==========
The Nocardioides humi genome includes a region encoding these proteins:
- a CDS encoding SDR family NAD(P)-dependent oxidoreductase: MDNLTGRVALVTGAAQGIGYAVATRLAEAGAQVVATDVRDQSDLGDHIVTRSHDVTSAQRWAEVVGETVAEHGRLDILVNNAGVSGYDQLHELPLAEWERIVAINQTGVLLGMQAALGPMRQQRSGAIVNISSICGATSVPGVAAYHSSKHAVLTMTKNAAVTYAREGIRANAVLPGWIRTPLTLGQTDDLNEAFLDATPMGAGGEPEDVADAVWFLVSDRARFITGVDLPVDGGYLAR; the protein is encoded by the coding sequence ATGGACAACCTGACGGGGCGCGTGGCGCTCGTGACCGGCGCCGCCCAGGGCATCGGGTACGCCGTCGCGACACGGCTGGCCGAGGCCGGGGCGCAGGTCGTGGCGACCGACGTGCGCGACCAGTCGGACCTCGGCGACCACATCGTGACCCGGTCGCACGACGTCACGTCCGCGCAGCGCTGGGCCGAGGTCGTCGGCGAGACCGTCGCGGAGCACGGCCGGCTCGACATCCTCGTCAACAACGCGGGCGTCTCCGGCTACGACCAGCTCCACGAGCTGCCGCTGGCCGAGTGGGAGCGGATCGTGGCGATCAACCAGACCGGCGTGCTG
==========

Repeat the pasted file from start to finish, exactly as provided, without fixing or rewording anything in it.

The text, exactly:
The Nocardioides humi genome includes a region encoding these proteins:
- a CDS encoding SDR family NAD(P)-dependent oxidoreductase: MDNLTGRVALVTGAAQGIGYAVATRLAEAGAQVVATDVRDQSDLGDHIVTRSHDVTSAQRWAEVVGETVAEHGRLDILVNNAGVSGYDQLHELPLAEWERIVAINQTGVLLGMQAALGPMRQQRSGAIVNISSICGATSVPGVAAYHSSKHAVLTMTKNAAVTYAREGIRANAVLPGWIRTPLTLGQTDDLNEAFLDATPMGAGGEPEDVADAVWFLVSDRARFITGVDLPVDGGYLAR; the protein is encoded by the coding sequence ATGGACAACCTGACGGGGCGCGTGGCGCTCGTGACCGGCGCCGCCCAGGGCATCGGGTACGCCGTCGCGACACGGCTGGCCGAGGCCGGGGCGCAGGTCGTGGCGACCGACGTGCGCGACCAGTCGGACCTCGGCGACCACATCGTGACCCGGTCGCACGACGTCACGTCCGCGCAGCGCTGGGCCGAGGTCGTCGGCGAGACCGTCGCGGAGCACGGCCGGCTCGACATCCTCGTCAACAACGCGGGCGTCTCCGGCTACGACCAGCTCCACGAGCTGCCGCTGGCCGAGTGGGAGCGGATCGTGGCGATCAACCAGACCGGCGTGCTG